The book even comes with a quiz section to analyse your emotional type. After confirming I was apt to worry, I was reassured by the author’s words: “There is no right and wrong . . . Everyone is different and those differences are part of who we are,” writes Mlodinow. “I have friends who are chronically anxious and proud of it; they claim it helps them be more cautious and avoid trouble. I know others who are profoundly joyful and optimistic, which often leads them to suboptimal decisions but is a happy state of being.”

Mlodinow examines the way that companies manipulate emotions to get us to eat processed foods, for example. It would be easy to throw up our hands as a consumer as we gorge ourselves on cake but understanding consumer groups’ methods can help us curb such impulses.

Determination is increased by aerobic exercise and mindfulness “which teaches attention control, emotion regulation and increased self-awareness”.

One area that Mlodinow could have investigated more was the historical characterisation — and dismissal — of women as governed by their emotions, and a greater understanding of the socialisation of emotions for boys and girls.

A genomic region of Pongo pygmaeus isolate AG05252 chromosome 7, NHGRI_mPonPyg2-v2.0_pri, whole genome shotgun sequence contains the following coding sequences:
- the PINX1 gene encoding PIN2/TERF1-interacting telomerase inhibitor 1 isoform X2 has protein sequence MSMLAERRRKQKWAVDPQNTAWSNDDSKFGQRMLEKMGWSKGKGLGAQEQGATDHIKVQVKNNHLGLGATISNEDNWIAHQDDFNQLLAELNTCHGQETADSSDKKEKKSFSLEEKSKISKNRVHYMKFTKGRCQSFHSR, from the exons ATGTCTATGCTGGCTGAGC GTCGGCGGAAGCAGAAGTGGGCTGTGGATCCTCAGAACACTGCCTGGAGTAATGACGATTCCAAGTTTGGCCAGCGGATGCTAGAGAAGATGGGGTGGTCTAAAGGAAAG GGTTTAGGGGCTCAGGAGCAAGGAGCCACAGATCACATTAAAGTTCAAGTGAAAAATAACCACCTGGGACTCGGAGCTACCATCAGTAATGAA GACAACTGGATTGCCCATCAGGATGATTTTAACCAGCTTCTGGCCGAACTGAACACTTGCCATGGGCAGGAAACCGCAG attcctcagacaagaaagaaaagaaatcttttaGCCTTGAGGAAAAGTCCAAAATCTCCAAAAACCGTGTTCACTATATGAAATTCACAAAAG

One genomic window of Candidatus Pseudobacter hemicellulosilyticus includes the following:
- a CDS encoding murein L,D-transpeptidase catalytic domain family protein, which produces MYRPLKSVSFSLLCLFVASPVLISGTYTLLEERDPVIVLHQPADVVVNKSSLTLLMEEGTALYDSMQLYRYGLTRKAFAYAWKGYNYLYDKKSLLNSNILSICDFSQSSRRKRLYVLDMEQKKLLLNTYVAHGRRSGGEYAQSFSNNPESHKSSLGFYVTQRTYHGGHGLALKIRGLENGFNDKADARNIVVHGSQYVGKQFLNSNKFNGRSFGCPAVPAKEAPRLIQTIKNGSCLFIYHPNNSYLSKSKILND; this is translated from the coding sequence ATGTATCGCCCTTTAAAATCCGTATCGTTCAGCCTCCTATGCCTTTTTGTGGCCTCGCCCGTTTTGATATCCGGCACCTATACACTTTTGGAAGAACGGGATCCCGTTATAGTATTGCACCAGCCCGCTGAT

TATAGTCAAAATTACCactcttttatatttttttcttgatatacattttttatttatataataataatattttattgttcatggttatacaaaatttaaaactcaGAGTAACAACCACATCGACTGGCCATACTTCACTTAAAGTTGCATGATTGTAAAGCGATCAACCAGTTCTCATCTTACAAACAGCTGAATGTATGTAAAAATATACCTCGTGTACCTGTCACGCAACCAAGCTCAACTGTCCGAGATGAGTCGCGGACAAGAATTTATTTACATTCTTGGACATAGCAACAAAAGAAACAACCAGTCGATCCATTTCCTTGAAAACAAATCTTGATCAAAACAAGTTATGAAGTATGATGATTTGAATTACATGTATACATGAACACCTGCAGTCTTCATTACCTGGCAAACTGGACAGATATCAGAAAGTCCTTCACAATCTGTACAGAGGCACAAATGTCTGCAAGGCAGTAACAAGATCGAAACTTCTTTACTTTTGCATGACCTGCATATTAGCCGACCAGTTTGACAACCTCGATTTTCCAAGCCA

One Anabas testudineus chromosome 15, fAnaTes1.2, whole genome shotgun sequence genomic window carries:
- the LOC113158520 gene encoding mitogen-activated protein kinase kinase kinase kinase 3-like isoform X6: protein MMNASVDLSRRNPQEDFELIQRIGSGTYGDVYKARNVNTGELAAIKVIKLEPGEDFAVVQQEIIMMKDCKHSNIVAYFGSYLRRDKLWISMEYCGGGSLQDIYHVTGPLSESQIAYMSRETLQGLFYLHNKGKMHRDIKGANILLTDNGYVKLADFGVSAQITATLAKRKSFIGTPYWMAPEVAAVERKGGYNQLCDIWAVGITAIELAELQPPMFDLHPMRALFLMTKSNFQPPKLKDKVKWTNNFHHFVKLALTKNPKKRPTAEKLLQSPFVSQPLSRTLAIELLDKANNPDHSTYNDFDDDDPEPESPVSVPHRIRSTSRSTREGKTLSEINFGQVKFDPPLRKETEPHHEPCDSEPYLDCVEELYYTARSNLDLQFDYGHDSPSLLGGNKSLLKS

Nonetheless, Emotional shows that rather than being counterproductive, emotions enrich our lives and understanding them better equips us to realise “what it means to be humans”.

Emotional: The New Thinking About Feelings by Leonard Mlodinow, Allen Lane, £20/Knopf, $28.95, 272 pages

Emma Jacobs is the FT’s work & careers columnist

More from FT books

Books of the year 2021

From politics and history to art and fiction — FT writers and critics pick their favourite reads in our annual round-up

Books to read in 2022

From Covid’s consequences to the House of Windsor, FT books editors pick their titles to look for in the coming year

Join our online book group on Facebook at FT Books Café

Get alerts on Non-Fiction when a new story is published

Copyright The Financial Times Limited 2022. All rights reserved.
Reuse this content (opens in new window) CommentsJump to comments section

Follow the topics in this article